Red Ribbon Week, Husain Day, Acknowledged By Township Council

Dr. Aftab Husain speaks at the Oct. 24 Township Council while members of Masjid-e-Ali Mosque and township officials look on.

Proclamations acknowledging Red Ribbon Week and Husain Day were presented at the Oct. 24 Township Council meeting.

Oct. 23-31 was proclaimed Red Ribbon Week at the request of Alice Osipowitz, the township’s recreation director and head of the Municipal Alliance for the Prevention of Substance Abuse.

Red Ribbon Week is a national campaign to raise awareness of teen substance abuse.

Osipowitz thanked the alliance members and school district staff who, she said, “really go above and beyond during this special week in their efforts to educate young people and help create community awareness regarding the negative affects of substance abuse.”

“While we believe that the majority of young people do not engage in the abuse of illegal substances and they abide by underage drinking laws, there are still far too many people that fight addiction everyday,” she said. “While the state and the nation are facing a heroin epidemic, it’s important to remember that most heroin addicts did not start as heroin addicts they started with gateway drugs. We want to remind parents that they play a major role in their childern’s choices about tobacco, alcohol and other drugs, and that most teenagers appreciate when their parents set boundaries and fairly enforce expectations.”

“Because alcohol is available, affordable, attractive and in too many cases is acceptable, it leads to too many senseless tragedies, and unfortunately alcohol is typically the first substance of abuse by the teenage population,” Osipowitz said. “The alliance wants to encourage everyone to be part of the majority and to send a unified message through the support of the ‘Parents Who Host Lose The Most’ campaign, and the ‘Live Above the Influence’ campaign, and through that, that underage drinking and substance abuse are not acceptable.”

The council also recognized Husain Day, one of the most sacred days in the Shia Muslim calendar.

Muslims reflect on the life and death of Husain Ibn Ai and about 70 of his followers and family by forces sent by Yazid I, after Husain refused to pledge allegiance to Yazid.

Known as Imam Husain, he is considered by Shia Muslims to the fourth of 12 Imams, or leaders.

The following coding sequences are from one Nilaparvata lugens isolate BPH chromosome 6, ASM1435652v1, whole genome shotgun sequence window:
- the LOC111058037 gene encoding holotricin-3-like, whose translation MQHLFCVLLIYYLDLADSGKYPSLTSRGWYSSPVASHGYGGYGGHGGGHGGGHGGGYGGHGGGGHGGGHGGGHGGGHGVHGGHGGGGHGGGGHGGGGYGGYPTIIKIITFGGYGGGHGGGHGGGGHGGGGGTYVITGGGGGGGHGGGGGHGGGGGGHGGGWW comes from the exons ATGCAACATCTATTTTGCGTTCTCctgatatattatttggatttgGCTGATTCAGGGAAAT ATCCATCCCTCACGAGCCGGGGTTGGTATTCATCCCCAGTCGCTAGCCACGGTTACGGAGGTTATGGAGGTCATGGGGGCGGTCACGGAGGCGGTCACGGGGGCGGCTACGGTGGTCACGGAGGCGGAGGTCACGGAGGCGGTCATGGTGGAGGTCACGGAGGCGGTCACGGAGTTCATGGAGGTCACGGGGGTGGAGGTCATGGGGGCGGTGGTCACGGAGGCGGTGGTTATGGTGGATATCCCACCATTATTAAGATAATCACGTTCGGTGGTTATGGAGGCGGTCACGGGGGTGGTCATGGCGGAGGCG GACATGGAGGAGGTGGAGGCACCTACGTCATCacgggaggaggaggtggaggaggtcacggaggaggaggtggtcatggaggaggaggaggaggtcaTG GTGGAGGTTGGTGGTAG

The council and mayor “urge all the residents in the Township to attend future annual Husain Day events to reflect and act upon his message for social, racial and economic justice and promote unity and peace,” according to te proclamation.

Locally, members of Masjid-e-Ali Mosque on Cedar Grove Lane held their annual Husain Day observance on Oct. 21.

The mosque’s Dr. Aftab Husain thanked the council for the proclamation.

“Even though these incidents took place 1,400 years ago, when the grandson of the prophet Mohammed was martyred, his family was butchered and he gave everything to preserve the message of all the prophets, starting from Adam to Mohammed, his message is still not for one community, but it is for the entire humanity, to rise against oppression or any kind of injustice and that’s why we every year remember his message and try to reach out to other communities with this message because it is very much needed,” he said. “If his message is practiced, there’s going to be a lot of peace, a lot of good things in the world, which we need today.”

Mayor Phil Kramer said that his life was “enriched” two years ago when he first learned about Imam Husain.

Kramer said everyone should “Google Imam Husain and what happened there. It is the story of the Alamo, it is the story of the Maccabees, it is the story of The 300 (referring to a battle between Spartans and Persians in 480 B.C.), it is an amazing story of heroism and dedication and it is inspiring.”

“I think of it from time to time when I need inspiration,” he said. “It is a true story worth reading.”

“The diversity of Franklin lets us learn about things we would not have known before had we not had this diversity,” Kramer said.


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